...simply refers to the process
of using a programmable kiln to partially melt pieces of specially-formulated
art glass into one new, unified piece of glass. Color patterns & designs
developed by the fusing artist are retained by carefully controlling the kiln
Many glass fusers use dichroic,
iridescent, transparent, and opaque glasses that have a COE (coefficient of
expansion) of 90. Not to bore you with too many technical details, but
this simply means that the various pieces of glass fused together have to be
compatible in their rate of heat expansion and cooling contraction.
Otherwise, the resulting fused glass piece can later exhibit stress fractures --
sometimes weeks or months later!
My glass fusing "set-ups" are
typically hand-cut and pieced together much like a vertical mosaic layering
process. I also use a band saw for more intricate cuts, or for cuts on
multi-layer thicknesses of fused glass.
Each glass item on this web site
is kiln-fired over a period of about 4 hours, at minimum. Most pieces are
comprised of 2-5 layers of glass, which is how the patterns and designs are
built up. During a full fuse -- where all individual elements of glass
slump into one smooth cabochon -- temperatures of up to ~1500ºF are typical.
For a tack fuse, some of the layering and texture effects are preserved by
fusing up to about ~1400ºF.
After fusing, the glass is held at a temperature that allows all the different layers to unite, in
terms of their expansion/contraction, by "soaking" at about 1000ºF.
This is called "annealing". It is
important to sufficiently anneal the glass, otherwise stress fractures and
inclusions can later appear in the glass -- even in compatible glass.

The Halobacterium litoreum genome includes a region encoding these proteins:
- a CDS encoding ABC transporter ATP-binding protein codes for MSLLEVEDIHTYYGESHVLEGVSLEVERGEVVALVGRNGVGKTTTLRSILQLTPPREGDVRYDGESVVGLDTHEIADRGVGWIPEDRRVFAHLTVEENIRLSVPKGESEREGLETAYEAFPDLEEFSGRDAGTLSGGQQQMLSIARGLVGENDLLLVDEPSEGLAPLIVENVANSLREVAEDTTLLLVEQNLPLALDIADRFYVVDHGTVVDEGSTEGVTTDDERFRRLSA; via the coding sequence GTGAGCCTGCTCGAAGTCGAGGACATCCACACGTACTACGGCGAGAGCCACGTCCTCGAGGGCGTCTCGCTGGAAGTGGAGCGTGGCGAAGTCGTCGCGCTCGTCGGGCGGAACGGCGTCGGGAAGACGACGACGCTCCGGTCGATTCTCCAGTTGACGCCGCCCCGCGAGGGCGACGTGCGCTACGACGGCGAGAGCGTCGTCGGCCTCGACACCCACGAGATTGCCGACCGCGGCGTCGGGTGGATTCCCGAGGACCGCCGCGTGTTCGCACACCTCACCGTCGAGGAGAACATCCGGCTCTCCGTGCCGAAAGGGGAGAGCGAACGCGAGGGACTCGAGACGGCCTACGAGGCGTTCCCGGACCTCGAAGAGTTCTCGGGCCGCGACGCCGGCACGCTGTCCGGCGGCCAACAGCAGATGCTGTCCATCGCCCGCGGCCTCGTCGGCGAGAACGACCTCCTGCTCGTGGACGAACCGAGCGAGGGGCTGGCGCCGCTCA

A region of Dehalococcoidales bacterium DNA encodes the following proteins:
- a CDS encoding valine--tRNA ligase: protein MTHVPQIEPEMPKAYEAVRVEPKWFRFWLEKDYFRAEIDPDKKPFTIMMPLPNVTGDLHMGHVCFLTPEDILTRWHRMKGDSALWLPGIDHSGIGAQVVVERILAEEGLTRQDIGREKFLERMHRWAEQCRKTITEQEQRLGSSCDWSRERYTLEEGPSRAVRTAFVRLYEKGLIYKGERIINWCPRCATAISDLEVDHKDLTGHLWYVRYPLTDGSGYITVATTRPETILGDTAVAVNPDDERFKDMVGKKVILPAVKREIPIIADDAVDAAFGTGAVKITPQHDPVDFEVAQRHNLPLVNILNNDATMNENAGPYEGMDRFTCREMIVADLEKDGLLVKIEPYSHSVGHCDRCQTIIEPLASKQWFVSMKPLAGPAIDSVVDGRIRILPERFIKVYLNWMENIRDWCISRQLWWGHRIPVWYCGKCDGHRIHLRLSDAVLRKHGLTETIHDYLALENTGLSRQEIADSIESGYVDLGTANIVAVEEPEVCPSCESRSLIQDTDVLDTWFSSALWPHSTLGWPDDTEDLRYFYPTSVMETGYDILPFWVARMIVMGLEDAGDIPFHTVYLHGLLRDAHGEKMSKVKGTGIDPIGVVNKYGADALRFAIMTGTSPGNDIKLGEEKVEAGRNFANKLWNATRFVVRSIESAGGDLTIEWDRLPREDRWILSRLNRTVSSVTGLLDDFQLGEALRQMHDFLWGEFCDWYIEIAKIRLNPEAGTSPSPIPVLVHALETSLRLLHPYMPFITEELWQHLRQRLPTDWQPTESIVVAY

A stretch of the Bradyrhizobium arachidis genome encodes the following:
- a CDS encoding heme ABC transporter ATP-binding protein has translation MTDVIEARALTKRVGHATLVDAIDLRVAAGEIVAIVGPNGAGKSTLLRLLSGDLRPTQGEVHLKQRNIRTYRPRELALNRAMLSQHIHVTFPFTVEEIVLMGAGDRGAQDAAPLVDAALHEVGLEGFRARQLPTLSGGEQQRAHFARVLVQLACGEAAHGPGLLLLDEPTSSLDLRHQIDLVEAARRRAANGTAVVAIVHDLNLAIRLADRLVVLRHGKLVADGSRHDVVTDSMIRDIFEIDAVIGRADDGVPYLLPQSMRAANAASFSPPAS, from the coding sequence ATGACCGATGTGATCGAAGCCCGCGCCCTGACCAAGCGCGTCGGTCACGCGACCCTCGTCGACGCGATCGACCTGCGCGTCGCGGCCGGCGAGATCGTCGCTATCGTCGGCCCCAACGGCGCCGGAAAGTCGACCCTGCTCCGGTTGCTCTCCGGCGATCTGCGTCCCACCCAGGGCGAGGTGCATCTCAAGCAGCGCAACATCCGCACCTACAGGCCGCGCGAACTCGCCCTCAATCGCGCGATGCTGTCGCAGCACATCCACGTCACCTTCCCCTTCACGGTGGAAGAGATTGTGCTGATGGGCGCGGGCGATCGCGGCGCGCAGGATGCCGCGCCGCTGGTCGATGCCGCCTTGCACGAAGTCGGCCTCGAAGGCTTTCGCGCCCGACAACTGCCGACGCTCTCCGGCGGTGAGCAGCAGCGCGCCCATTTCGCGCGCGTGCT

At this point, I usually need to
do a little bit of clean-up on the fused pieces. I use a glass grinder to
whittle down any rough edges, or to true-up a square, for example. Because
this process will leave grinder marks on the glass, pieces are
"fire-polished" by firing a second time at a lower temperature to remove the
marks. Once again, the piece must be annealed after the second firing.
as in "two
glass was developed over 100 years ago. In recent years it was
perfected by NASA for use as a filter on the windows of the space
shuttles. It has the unusual property of reflecting one color
(when placed against a dark background), while transmitting another
(when held up to the light).
has a shimmering effect
similar to the iridescence observed in an opal.
Quite simply, different colors can be viewed in dichroic glass by examining it
at different angles. The colors are brilliant, saturated wavelengths of
light, making them exciting additions to jewelry and decorative houseware items.
19" sheet of rainbow "marquis" patterned
Dichroic glass is manufactured
in an ultra-clean environment, making it one of the most expensive glasses made
today. The process involves depositing many very thin layers of rare metal
oxides (magnesium, silicon, titanium) on the surface of a piece of glass.
A clean sheet of glass -- typically 19" in diameter -- is affixed to a rotating
arm within a special vacuum chamber. A container of the designated metal
oxides is placed in the chamber. An electron beam vaporizes the oxides,
and the resulting particles evenly coat the rotating glass sheet.
Dichroic glass is available in a
wide range of color combinations, textures, and patterns. It is difficult
to accurately show the brilliance and iridescence of the colors on a web site,
given differences in computer monitors and control panel settings.
Thanks for taking the time to visit my site and
learn more about the fusing process.